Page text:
The existing cloud services are already written with non-Rust technologies (C++, Go, Erlang, etc.).

                                      Or maybe if you’re writing a BitTorrent client. You can do that in a bunch of different languages or with a manual event loop.

                                      Honestly there have been so many BitTorrent clients written that I wonder if any of the authors actually thinks async/await is an improvement for that problem (I have not written one). My guess is that 90%+ of them are written without any such language features, given their age.

                                    2. 9

                                      I mean, you don’t have to use async at all.

                                      I actually done use it in most of my code bases due to the poor patterns/ergonomics around async/await.

                                      I’ve worked on async/await patterns in other languages and Rust’s definitely has the leakiest abstraction. That may or may not be a good thing depending on how much you want that stuff to be transparent.

                                      As I noted in another comment, I find channels and threads easier to reason about.

                                      1. 4

                                        This is the really weird thing to me; it seems like there was this big push in the last decade towards async that was largely driven by the rise of a runtime (Node and browsers) in which async was literally unavoidable. On a runtime that has access to real threads, there are a handful of cases where the overhead of threads causes bottlenecks, but in my experience these are exceedingly rare and easy to avoid. On top of that, they tend to be domains in which the BEAM runtime dominates so conclusively that it’s difficult to justify building these systems without OTP.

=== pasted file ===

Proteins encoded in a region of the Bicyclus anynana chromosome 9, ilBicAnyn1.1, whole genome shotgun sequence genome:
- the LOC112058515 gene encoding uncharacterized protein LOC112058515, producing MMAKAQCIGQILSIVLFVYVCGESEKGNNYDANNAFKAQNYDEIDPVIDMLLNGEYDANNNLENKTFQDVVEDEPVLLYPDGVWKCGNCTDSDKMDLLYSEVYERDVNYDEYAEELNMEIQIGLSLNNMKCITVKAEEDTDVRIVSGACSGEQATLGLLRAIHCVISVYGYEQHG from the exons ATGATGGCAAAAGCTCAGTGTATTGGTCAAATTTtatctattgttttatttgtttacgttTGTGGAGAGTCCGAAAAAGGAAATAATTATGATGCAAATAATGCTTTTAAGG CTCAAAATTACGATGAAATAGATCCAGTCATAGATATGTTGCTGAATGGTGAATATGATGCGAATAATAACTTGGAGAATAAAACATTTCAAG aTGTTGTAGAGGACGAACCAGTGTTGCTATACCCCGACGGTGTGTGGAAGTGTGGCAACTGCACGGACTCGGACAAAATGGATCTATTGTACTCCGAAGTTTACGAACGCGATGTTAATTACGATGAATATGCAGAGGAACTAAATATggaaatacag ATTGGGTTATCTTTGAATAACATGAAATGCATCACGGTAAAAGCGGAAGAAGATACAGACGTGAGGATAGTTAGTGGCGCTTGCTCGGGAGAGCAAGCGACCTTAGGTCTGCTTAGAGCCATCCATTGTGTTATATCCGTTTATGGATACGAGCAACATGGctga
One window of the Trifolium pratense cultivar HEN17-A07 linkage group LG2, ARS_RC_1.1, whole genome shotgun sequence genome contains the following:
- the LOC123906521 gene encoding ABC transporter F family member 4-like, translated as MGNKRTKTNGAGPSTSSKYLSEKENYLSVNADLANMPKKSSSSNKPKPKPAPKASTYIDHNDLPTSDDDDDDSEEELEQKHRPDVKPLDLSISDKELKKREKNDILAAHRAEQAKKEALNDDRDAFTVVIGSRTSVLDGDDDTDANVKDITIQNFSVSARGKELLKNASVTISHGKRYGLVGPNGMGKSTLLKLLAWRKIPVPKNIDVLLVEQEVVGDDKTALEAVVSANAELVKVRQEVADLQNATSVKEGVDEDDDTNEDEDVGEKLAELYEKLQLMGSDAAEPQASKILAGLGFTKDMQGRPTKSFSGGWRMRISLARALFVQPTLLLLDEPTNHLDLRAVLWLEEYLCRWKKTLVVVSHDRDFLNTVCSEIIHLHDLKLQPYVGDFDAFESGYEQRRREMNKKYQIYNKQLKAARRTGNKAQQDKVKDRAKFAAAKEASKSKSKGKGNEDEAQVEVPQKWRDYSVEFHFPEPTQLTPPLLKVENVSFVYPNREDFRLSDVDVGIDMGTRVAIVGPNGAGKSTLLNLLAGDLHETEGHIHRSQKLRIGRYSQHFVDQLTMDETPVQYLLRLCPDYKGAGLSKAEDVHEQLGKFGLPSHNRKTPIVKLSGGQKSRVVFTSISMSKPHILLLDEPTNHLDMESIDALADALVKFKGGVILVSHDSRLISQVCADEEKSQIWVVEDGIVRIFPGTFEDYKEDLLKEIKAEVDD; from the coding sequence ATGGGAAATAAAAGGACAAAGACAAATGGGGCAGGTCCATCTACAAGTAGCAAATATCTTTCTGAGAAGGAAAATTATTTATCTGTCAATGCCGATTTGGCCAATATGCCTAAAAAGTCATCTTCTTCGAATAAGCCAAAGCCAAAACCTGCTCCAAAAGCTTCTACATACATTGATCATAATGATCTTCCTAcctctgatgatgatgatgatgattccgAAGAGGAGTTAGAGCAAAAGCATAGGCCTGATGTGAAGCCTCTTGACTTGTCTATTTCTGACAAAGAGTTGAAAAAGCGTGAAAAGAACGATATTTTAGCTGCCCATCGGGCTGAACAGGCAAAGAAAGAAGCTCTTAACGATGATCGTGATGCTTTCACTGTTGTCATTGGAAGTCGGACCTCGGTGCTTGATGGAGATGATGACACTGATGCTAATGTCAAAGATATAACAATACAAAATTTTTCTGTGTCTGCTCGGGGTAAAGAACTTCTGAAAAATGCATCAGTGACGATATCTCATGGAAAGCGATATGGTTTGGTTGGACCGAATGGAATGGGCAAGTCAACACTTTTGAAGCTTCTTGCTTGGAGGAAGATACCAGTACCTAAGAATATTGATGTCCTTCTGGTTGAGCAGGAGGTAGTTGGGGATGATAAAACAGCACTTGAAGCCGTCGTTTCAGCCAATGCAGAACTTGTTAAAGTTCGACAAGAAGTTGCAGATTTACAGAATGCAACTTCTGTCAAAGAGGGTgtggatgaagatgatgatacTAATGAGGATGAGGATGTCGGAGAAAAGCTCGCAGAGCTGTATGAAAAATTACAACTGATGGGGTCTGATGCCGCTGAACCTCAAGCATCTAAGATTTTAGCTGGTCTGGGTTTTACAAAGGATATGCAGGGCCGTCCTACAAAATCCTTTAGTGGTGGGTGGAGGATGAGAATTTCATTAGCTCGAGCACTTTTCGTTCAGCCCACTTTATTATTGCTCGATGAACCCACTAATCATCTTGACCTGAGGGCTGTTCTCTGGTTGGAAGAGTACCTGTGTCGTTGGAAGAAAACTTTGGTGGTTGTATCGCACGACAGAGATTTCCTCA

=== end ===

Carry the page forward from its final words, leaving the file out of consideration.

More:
How is it happening that “the async question” is such a dominant factor in the discussions around Rust? Is it just due to people coming from other runtimes and assuming that “you can’t scale without async” or is there more to it?

                                        1. 3

                                          I’m not entirely sure. I spent most of my career was spent in C/C++ and so I got comfortable with multithreading in those languages early on. I wouldn’t argue that this is the best way, but it’s a way that has familiar patterns. In this model, Rust actually shines due to blocking a lot of the bad behaviors - sharing objects between threads and not properly locking, etc.

                                          However, async/await in Rust has felt awkward from the start to me. I don’t care enough about the async/await pattern to be too broken up about it though. If the community manages to iron it out and make it less rough around the edges, then I’ll invest more of my time into it.

                                          1. 2

                                            I believe early on two big use-cases without threads influenced the need for async. That’s not a first-hand knowledge, so it might be wrong. First, Fuchsia uses async Rust for its network stack, including the user-space drivers. Fuchsia devs were a major force shaping async. Second, you need async for wasm to interop with JS promises, and wasm was early or recognized as an important thing for Rust.

                                            I don’t know what explains “today”s discussions, I suspect it’s a combination of many less-technical factors. Async vs threads is important for web, and a lot of people do web. Async vs threads is controversial so you can argue a lot which is better than. Async in rust specifically is young and complicated, so there’s a lot to explain.

                                            1. 1